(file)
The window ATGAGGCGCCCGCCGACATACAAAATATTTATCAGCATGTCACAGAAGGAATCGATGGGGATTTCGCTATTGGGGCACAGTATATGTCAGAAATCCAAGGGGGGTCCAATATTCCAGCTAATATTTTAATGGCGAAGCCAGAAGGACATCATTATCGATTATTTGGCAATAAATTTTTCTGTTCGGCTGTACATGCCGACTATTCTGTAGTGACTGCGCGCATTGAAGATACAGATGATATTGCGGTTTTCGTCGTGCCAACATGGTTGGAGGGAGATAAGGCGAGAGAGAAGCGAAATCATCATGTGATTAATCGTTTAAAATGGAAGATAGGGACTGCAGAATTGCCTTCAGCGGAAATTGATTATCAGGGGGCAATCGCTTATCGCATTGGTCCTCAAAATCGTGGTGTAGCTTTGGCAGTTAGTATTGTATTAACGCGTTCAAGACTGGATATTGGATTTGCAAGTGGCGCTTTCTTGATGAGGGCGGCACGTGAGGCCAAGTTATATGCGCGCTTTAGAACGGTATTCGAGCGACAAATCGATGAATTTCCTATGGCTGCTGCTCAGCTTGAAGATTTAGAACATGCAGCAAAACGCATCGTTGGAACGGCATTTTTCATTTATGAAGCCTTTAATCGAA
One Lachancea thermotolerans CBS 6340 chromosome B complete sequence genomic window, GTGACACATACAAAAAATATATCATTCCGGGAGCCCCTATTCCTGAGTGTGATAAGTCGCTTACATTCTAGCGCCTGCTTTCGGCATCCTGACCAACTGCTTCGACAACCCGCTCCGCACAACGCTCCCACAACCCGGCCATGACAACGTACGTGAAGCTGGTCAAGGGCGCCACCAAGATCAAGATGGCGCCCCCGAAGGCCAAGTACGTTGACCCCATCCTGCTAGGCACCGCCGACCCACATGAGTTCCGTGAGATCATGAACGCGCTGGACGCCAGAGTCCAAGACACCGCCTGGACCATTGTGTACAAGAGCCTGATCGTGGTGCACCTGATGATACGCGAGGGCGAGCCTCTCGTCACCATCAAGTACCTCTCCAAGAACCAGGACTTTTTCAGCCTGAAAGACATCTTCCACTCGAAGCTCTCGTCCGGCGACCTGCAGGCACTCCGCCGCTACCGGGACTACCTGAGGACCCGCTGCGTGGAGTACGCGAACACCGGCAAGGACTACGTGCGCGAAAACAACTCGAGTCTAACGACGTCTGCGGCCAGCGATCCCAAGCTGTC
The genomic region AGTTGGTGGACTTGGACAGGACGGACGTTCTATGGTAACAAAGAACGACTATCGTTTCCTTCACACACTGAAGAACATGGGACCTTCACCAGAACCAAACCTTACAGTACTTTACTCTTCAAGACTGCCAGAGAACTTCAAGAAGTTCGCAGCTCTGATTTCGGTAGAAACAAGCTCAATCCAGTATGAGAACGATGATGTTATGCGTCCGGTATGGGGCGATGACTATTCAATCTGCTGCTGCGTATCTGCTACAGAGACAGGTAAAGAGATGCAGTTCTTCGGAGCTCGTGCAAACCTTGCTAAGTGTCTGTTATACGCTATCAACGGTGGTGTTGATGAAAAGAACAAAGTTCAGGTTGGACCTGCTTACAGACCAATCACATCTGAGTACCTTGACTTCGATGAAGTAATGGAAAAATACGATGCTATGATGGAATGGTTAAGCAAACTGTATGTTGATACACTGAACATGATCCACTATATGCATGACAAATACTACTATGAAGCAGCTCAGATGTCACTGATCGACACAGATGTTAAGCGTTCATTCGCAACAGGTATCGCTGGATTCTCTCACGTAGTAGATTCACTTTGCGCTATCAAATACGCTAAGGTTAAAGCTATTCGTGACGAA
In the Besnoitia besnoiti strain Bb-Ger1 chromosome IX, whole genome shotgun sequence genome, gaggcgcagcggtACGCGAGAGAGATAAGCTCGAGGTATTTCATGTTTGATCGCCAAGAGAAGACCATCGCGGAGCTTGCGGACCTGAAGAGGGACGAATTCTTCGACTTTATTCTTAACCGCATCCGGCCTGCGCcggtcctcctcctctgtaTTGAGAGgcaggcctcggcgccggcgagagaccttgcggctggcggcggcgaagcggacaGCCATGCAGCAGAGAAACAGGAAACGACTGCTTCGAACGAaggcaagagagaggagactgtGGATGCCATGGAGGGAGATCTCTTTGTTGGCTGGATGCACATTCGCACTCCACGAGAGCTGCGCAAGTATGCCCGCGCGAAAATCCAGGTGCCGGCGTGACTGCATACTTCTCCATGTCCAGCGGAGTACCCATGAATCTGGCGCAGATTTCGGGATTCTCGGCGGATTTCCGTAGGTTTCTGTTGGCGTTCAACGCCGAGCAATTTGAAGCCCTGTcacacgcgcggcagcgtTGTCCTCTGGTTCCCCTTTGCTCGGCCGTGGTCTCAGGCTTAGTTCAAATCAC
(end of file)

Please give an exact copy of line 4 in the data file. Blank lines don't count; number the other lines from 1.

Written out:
In the Besnoitia besnoiti strain Bb-Ger1 chromosome IX, whole genome shotgun sequence genome, gaggcgcagcggtACGCGAGAGAGATAAGCTCGAGGTATTTCATGTTTGATCGCCAAGAGAAGACCATCGCGGAGCTTGCGGACCTGAAGAGGGACGAATTCTTCGACTTTATTCTTAACCGCATCCGGCCTGCGCcggtcctcctcctctgtaTTGAGAGgcaggcctcggcgccggcgagagaccttgcggctggcggcggcgaagcggacaGCCATGCAGCAGAGAAACAGGAAACGACTGCTTCGAACGAaggcaagagagaggagactgtGGATGCCATGGAGGGAGATCTCTTTGTTGGCTGGATGCACATTCGCACTCCACGAGAGCTGCGCAAGTATGCCCGCGCGAAAATCCAGGTGCCGGCGTGACTGCATACTTCTCCATGTCCAGCGGAGTACCCATGAATCTGGCGCAGATTTCGGGATTCTCGGCGGATTTCCGTAGGTTTCTGTTGGCGTTCAACGCCGAGCAATTTGAAGCCCTGTcacacgcgcggcagcgtTGTCCTCTGGTTCCCCTTTGCTCGGCCGTGGTCTCAGGCTTAGTTCAAATCAC